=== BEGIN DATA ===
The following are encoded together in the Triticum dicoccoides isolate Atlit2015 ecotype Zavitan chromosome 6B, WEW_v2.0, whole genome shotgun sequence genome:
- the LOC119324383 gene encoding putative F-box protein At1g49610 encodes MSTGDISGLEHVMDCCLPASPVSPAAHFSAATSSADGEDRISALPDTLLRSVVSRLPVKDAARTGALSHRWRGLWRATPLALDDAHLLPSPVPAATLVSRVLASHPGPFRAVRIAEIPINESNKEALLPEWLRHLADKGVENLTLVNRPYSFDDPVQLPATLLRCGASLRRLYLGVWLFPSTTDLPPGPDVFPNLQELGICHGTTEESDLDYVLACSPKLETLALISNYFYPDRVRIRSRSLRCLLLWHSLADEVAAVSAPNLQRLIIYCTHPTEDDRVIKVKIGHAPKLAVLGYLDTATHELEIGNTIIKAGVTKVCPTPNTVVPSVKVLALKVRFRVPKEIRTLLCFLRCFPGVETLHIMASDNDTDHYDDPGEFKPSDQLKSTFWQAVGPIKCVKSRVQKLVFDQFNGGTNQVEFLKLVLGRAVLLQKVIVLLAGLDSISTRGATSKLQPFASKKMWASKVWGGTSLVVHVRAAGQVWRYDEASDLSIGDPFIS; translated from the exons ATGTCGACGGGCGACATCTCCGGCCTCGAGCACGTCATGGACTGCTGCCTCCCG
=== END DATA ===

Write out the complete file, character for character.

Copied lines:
The following are encoded together in the Triticum dicoccoides isolate Atlit2015 ecotype Zavitan chromosome 6B, WEW_v2.0, whole genome shotgun sequence genome:
- the LOC119324383 gene encoding putative F-box protein At1g49610 encodes MSTGDISGLEHVMDCCLPASPVSPAAHFSAATSSADGEDRISALPDTLLRSVVSRLPVKDAARTGALSHRWRGLWRATPLALDDAHLLPSPVPAATLVSRVLASHPGPFRAVRIAEIPINESNKEALLPEWLRHLADKGVENLTLVNRPYSFDDPVQLPATLLRCGASLRRLYLGVWLFPSTTDLPPGPDVFPNLQELGICHGTTEESDLDYVLACSPKLETLALISNYFYPDRVRIRSRSLRCLLLWHSLADEVAAVSAPNLQRLIIYCTHPTEDDRVIKVKIGHAPKLAVLGYLDTATHELEIGNTIIKAGVTKVCPTPNTVVPSVKVLALKVRFRVPKEIRTLLCFLRCFPGVETLHIMASDNDTDHYDDPGEFKPSDQLKSTFWQAVGPIKCVKSRVQKLVFDQFNGGTNQVEFLKLVLGRAVLLQKVIVLLAGLDSISTRGATSKLQPFASKKMWASKVWGGTSLVVHVRAAGQVWRYDEASDLSIGDPFIS; translated from the exons ATGTCGACGGGCGACATCTCCGGCCTCGAGCACGTCATGGACTGCTGCCTCCCG